Two men busted at JFK for illegally smuggling 26 birds to use in singing contests

Photos courtesy of the U.S. Customs and Border Protection

Two men were arrested at John F. Kennedy International Airport after they were caught smuggling 26 birds through customs for — of all things — singing competitions.

According to the criminal complaint, on April 4, Victor Benjamin and Insaf Ali arrived to JFK on a Jamaica Airlines flight from Georgetown, Guyana. Upon their arrival, both Benjamin and Ali were selected for a customs examination.

The examination revealed that Benjamin had 14 finches and Ali had 12 finches concealed in hair curlers and placed in their socks.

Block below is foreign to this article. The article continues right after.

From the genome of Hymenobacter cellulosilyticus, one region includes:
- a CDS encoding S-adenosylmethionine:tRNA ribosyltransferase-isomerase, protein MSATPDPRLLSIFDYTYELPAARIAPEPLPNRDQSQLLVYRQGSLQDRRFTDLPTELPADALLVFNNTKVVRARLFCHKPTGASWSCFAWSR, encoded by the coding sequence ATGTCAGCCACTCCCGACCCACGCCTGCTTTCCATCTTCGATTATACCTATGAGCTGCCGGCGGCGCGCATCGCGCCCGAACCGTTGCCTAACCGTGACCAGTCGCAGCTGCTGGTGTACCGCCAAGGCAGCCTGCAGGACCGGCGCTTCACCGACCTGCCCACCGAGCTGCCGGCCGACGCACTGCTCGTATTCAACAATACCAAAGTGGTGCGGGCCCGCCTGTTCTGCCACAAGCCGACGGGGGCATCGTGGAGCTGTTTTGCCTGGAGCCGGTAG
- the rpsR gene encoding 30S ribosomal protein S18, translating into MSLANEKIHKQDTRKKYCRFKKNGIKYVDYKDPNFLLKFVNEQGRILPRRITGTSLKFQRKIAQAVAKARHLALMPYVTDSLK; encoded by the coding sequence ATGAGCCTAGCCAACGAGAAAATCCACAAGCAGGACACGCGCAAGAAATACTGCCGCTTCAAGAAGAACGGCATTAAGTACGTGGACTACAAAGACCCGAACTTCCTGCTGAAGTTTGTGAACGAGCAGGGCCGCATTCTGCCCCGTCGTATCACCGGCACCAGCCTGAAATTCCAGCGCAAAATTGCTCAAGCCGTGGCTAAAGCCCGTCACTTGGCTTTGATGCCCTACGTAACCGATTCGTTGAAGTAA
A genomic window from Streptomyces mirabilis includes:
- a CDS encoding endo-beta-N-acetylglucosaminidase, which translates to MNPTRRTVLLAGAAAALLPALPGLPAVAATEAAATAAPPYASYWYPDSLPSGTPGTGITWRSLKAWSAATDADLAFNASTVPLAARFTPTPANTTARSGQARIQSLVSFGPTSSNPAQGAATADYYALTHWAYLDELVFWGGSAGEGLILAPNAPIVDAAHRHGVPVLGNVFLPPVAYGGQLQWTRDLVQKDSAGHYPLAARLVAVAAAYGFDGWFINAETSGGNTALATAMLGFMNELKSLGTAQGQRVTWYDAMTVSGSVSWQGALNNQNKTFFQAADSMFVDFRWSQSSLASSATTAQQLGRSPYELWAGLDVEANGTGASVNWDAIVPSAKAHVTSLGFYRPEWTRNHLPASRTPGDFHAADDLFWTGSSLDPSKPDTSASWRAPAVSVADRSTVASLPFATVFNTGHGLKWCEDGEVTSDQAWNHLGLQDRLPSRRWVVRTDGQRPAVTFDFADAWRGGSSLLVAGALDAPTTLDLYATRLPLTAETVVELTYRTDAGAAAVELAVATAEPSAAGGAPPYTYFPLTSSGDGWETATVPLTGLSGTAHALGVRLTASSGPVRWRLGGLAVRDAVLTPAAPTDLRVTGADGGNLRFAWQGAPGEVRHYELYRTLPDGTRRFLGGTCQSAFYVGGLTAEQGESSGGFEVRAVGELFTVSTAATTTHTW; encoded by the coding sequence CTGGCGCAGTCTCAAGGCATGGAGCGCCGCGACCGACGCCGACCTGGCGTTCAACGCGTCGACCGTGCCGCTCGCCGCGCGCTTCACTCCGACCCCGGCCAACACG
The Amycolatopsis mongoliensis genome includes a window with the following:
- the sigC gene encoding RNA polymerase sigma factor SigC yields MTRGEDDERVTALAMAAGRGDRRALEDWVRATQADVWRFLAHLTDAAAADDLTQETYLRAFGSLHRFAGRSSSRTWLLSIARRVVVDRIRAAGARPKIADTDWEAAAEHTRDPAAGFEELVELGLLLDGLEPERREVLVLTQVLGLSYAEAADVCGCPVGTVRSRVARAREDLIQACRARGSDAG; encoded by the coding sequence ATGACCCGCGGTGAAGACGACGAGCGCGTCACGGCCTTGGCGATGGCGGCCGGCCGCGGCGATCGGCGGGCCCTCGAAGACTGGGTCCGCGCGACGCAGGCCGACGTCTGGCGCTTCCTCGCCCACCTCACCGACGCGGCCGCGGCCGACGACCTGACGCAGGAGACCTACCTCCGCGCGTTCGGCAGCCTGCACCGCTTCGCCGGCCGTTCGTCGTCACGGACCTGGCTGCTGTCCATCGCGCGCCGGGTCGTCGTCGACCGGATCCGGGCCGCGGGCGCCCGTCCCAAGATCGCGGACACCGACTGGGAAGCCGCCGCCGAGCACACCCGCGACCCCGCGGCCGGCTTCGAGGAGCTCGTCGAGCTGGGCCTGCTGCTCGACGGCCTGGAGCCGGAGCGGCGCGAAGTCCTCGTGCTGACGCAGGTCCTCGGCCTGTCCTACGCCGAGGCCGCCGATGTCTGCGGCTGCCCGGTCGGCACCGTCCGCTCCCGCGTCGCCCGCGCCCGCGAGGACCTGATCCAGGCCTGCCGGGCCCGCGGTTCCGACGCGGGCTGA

An investigation revealed that the defendants keep finches to enter them in singing contests in the Eastern District of New York.  In these contests, two finches sing and a judge selects the bird determined to have the best voice. Many who attend the singing contests wager on the birds, and a winning bird could be valuable and can sell for in excess of $5,000.

While a certain variety of finches are available in the United States, finches from Guyana are believed to sing better and are therefore more highly sought after.

Searches of the United States Department of Agriculture (USDA) and United States Fish and Wildlife Service (USFWS) found that Benjamin and Ali did not apply for nor receive permits authorizing the importation of the birds into the United States. Additionally, their CBP stated that they were entering the United States without any wildlife.

The birds were placed in sanitary cages where they will later be transferred to the USDA for quarantine.


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